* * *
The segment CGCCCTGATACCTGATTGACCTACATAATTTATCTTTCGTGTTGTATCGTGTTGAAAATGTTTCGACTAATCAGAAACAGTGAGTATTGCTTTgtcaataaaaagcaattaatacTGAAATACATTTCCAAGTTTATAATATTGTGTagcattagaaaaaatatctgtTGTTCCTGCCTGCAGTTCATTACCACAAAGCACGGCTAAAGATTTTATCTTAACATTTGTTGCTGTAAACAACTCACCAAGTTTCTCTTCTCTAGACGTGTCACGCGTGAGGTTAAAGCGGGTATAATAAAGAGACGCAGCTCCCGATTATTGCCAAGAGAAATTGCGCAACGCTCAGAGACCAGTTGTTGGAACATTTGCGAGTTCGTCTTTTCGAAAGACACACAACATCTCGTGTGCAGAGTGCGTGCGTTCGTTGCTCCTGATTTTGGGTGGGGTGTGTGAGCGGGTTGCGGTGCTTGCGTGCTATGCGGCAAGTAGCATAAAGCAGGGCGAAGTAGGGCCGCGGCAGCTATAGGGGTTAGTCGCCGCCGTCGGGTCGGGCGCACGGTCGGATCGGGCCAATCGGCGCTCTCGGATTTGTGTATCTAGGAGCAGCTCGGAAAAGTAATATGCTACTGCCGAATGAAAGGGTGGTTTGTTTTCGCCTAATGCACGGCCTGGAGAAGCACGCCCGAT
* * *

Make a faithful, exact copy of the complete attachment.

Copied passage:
The segment CGCCCTGATACCTGATTGACCTACATAATTTATCTTTCGTGTTGTATCGTGTTGAAAATGTTTCGACTAATCAGAAACAGTGAGTATTGCTTTgtcaataaaaagcaattaatacTGAAATACATTTCCAAGTTTATAATATTGTGTagcattagaaaaaatatctgtTGTTCCTGCCTGCAGTTCATTACCACAAAGCACGGCTAAAGATTTTATCTTAACATTTGTTGCTGTAAACAACTCACCAAGTTTCTCTTCTCTAGACGTGTCACGCGTGAGGTTAAAGCGGGTATAATAAAGAGACGCAGCTCCCGATTATTGCCAAGAGAAATTGCGCAACGCTCAGAGACCAGTTGTTGGAACATTTGCGAGTTCGTCTTTTCGAAAGACACACAACATCTCGTGTGCAGAGTGCGTGCGTTCGTTGCTCCTGATTTTGGGTGGGGTGTGTGAGCGGGTTGCGGTGCTTGCGTGCTATGCGGCAAGTAGCATAAAGCAGGGCGAAGTAGGGCCGCGGCAGCTATAGGGGTTAGTCGCCGCCGTCGGGTCGGGCGCACGGTCGGATCGGGCCAATCGGCGCTCTCGGATTTGTGTATCTAGGAGCAGCTCGGAAAAGTAATATGCTACTGCCGAATGAAAGGGTGGTTTGTTTTCGCCTAATGCACGGCCTGGAGAAGCACGCCCGAT